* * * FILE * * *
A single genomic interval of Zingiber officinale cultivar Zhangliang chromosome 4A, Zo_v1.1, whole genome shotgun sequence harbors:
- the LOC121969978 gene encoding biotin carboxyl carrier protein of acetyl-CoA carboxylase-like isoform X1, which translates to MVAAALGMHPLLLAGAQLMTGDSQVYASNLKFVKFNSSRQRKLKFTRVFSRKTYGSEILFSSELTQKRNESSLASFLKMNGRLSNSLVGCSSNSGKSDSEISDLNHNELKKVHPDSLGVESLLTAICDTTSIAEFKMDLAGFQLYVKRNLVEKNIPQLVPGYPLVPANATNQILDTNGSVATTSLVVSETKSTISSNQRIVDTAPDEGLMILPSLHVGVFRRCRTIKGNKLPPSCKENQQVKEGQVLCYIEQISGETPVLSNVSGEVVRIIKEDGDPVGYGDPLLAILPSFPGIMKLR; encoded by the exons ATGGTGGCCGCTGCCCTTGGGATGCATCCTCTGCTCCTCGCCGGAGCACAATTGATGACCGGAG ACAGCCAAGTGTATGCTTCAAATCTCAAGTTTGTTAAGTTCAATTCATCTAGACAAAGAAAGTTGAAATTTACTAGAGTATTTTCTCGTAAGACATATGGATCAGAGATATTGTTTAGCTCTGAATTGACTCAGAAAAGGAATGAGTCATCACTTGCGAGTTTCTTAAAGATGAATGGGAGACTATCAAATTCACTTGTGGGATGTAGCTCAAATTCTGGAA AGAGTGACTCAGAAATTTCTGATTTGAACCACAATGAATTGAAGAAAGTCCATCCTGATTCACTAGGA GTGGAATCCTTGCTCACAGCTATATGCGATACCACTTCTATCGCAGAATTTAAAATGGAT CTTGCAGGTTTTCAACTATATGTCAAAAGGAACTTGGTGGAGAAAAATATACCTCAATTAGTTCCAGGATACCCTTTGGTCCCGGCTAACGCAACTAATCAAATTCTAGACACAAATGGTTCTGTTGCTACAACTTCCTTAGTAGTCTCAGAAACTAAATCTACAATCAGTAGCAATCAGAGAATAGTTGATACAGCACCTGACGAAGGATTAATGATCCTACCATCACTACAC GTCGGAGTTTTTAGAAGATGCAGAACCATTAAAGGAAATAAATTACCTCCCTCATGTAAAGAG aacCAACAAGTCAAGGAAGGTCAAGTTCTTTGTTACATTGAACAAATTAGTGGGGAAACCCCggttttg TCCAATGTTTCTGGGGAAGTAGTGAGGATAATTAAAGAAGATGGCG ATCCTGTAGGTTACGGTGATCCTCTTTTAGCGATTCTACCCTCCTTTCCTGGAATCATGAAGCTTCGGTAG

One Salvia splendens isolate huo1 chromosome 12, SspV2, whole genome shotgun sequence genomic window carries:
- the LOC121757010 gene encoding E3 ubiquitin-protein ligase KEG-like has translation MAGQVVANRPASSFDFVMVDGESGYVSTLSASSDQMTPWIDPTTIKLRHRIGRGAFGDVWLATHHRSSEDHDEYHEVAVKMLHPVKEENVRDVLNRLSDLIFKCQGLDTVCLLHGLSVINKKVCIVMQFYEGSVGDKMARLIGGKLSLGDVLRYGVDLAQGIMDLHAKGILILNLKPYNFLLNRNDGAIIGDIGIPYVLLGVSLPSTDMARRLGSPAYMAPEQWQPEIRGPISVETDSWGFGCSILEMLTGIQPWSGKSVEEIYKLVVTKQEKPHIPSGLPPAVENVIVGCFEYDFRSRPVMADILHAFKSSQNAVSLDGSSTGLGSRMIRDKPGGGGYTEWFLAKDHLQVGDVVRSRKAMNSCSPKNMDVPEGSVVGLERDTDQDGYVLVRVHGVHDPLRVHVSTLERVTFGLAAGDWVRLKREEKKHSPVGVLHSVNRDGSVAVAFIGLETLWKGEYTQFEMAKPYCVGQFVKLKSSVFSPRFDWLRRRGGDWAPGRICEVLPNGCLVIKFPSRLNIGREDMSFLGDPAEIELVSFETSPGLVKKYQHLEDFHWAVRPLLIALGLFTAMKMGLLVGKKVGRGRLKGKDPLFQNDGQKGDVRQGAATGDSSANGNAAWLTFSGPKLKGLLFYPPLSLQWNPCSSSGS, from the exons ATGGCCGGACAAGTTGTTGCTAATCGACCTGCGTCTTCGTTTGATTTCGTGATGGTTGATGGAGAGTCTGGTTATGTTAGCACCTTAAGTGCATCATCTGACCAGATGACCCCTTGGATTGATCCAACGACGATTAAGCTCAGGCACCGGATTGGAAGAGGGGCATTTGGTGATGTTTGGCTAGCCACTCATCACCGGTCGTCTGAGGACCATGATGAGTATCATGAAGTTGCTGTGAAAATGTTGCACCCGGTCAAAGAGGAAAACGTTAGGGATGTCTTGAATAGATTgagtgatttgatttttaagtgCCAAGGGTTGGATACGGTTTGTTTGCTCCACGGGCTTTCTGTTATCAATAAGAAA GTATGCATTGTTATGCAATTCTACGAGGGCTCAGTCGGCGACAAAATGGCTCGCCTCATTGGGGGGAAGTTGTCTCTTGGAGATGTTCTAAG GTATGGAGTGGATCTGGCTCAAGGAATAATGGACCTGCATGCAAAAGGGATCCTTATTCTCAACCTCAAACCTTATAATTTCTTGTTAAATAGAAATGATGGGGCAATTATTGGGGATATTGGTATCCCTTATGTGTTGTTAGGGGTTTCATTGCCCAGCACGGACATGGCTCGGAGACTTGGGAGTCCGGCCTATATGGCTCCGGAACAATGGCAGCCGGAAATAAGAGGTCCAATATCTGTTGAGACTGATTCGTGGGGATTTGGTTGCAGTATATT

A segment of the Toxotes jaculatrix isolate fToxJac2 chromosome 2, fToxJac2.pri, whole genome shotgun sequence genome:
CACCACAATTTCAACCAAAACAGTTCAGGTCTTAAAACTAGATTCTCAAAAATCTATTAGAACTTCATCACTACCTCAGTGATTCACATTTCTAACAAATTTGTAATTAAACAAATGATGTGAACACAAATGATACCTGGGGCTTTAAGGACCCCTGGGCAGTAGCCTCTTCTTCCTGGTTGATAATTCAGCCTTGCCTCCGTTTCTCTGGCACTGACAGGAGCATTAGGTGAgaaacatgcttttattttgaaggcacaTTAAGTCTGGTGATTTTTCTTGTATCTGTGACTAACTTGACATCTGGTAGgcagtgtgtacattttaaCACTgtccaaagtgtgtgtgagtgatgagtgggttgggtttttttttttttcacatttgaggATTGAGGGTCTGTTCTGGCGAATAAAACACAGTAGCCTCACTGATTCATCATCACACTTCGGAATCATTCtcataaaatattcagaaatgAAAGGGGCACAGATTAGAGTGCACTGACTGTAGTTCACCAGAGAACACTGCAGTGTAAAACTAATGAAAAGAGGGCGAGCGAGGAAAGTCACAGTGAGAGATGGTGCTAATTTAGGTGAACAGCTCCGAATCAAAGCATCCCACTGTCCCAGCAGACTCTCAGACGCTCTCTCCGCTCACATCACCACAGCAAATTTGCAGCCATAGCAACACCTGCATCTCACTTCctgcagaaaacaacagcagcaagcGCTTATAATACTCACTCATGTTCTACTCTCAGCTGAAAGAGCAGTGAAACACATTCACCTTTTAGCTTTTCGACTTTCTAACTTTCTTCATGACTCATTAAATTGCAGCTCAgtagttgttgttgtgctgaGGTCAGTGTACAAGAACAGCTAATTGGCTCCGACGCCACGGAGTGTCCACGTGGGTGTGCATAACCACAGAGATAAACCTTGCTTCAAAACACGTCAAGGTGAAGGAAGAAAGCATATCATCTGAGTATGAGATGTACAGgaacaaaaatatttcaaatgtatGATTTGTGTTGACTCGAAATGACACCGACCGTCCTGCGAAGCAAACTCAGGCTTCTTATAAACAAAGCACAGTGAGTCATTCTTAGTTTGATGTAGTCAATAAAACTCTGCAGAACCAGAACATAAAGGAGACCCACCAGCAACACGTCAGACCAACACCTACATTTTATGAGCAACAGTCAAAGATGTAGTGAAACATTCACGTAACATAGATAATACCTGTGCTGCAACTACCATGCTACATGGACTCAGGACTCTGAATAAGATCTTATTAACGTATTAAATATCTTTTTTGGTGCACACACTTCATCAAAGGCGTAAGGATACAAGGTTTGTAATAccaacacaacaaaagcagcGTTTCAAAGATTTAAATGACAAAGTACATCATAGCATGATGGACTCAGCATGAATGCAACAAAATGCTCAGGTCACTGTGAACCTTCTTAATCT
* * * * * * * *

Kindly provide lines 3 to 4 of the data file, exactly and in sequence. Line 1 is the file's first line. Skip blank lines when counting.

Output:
One Salvia splendens isolate huo1 chromosome 12, SspV2, whole genome shotgun sequence genomic window carries:
- the LOC121757010 gene encoding E3 ubiquitin-protein ligase KEG-like has translation MAGQVVANRPASSFDFVMVDGESGYVSTLSASSDQMTPWIDPTTIKLRHRIGRGAFGDVWLATHHRSSEDHDEYHEVAVKMLHPVKEENVRDVLNRLSDLIFKCQGLDTVCLLHGLSVINKKVCIVMQFYEGSVGDKMARLIGGKLSLGDVLRYGVDLAQGIMDLHAKGILILNLKPYNFLLNRNDGAIIGDIGIPYVLLGVSLPSTDMARRLGSPAYMAPEQWQPEIRGPISVETDSWGFGCSILEMLTGIQPWSGKSVEEIYKLVVTKQEKPHIPSGLPPAVENVIVGCFEYDFRSRPVMADILHAFKSSQNAVSLDGSSTGLGSRMIRDKPGGGGYTEWFLAKDHLQVGDVVRSRKAMNSCSPKNMDVPEGSVVGLERDTDQDGYVLVRVHGVHDPLRVHVSTLERVTFGLAAGDWVRLKREEKKHSPVGVLHSVNRDGSVAVAFIGLETLWKGEYTQFEMAKPYCVGQFVKLKSSVFSPRFDWLRRRGGDWAPGRICEVLPNGCLVIKFPSRLNIGREDMSFLGDPAEIELVSFETSPGLVKKYQHLEDFHWAVRPLLIALGLFTAMKMGLLVGKKVGRGRLKGKDPLFQNDGQKGDVRQGAATGDSSANGNAAWLTFSGPKLKGLLFYPPLSLQWNPCSSSGS, from the exons ATGGCCGGACAAGTTGTTGCTAATCGACCTGCGTCTTCGTTTGATTTCGTGATGGTTGATGGAGAGTCTGGTTATGTTAGCACCTTAAGTGCATCATCTGACCAGATGACCCCTTGGATTGATCCAACGACGATTAAGCTCAGGCACCGGATTGGAAGAGGGGCATTTGGTGATGTTTGGCTAGCCACTCATCACCGGTCGTCTGAGGACCATGATGAGTATCATGAAGTTGCTGTGAAAATGTTGCACCCGGTCAAAGAGGAAAACGTTAGGGATGTCTTGAATAGATTgagtgatttgatttttaagtgCCAAGGGTTGGATACGGTTTGTTTGCTCCACGGGCTTTCTGTTATCAATAAGAAA GTATGCATTGTTATGCAATTCTACGAGGGCTCAGTCGGCGACAAAATGGCTCGCCTCATTGGGGGGAAGTTGTCTCTTGGAGATGTTCTAAG GTATGGAGTGGATCTGGCTCAAGGAATAATGGACCTGCATGCAAAAGGGATCCTTATTCTCAACCTCAAACCTTATAATTTCTTGTTAAATAGAAATGATGGGGCAATTATTGGGGATATTGGTATCCCTTATGTGTTGTTAGGGGTTTCATTGCCCAGCACGGACATGGCTCGGAGACTTGGGAGTCCGGCCTATATGGCTCCGGAACAATGGCAGCCGGAAATAAGAGGTCCAATATCTGTTGAGACTGATTCGTGGGGATTTGGTTGCAGTATATT